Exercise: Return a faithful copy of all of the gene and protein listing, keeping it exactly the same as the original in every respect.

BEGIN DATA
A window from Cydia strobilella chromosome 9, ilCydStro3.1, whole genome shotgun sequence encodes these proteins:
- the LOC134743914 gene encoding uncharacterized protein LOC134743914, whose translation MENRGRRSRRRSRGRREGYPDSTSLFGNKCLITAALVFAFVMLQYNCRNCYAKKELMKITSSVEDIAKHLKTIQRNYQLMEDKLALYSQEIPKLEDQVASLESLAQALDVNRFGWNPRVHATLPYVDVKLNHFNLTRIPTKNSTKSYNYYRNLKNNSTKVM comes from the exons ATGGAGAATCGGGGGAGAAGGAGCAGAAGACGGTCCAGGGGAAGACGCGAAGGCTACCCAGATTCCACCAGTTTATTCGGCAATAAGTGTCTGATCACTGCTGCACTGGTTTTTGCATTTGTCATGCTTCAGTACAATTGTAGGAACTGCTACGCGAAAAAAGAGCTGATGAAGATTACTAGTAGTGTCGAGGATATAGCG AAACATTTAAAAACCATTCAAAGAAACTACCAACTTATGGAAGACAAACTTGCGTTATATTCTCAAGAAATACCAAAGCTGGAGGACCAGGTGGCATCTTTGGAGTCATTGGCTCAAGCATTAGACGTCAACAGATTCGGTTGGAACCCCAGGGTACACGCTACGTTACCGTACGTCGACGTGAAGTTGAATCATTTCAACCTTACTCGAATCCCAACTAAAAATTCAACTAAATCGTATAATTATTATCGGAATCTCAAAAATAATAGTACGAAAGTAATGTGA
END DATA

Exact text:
A window from Cydia strobilella chromosome 9, ilCydStro3.1, whole genome shotgun sequence encodes these proteins:
- the LOC134743914 gene encoding uncharacterized protein LOC134743914, whose translation MENRGRRSRRRSRGRREGYPDSTSLFGNKCLITAALVFAFVMLQYNCRNCYAKKELMKITSSVEDIAKHLKTIQRNYQLMEDKLALYSQEIPKLEDQVASLESLAQALDVNRFGWNPRVHATLPYVDVKLNHFNLTRIPTKNSTKSYNYYRNLKNNSTKVM comes from the exons ATGGAGAATCGGGGGAGAAGGAGCAGAAGACGGTCCAGGGGAAGACGCGAAGGCTACCCAGATTCCACCAGTTTATTCGGCAATAAGTGTCTGATCACTGCTGCACTGGTTTTTGCATTTGTCATGCTTCAGTACAATTGTAGGAACTGCTACGCGAAAAAAGAGCTGATGAAGATTACTAGTAGTGTCGAGGATATAGCG AAACATTTAAAAACCATTCAAAGAAACTACCAACTTATGGAAGACAAACTTGCGTTATATTCTCAAGAAATACCAAAGCTGGAGGACCAGGTGGCATCTTTGGAGTCATTGGCTCAAGCATTAGACGTCAACAGATTCGGTTGGAACCCCAGGGTACACGCTACGTTACCGTACGTCGACGTGAAGTTGAATCATTTCAACCTTACTCGAATCCCAACTAAAAATTCAACTAAATCGTATAATTATTATCGGAATCTCAAAAATAATAGTACGAAAGTAATGTGA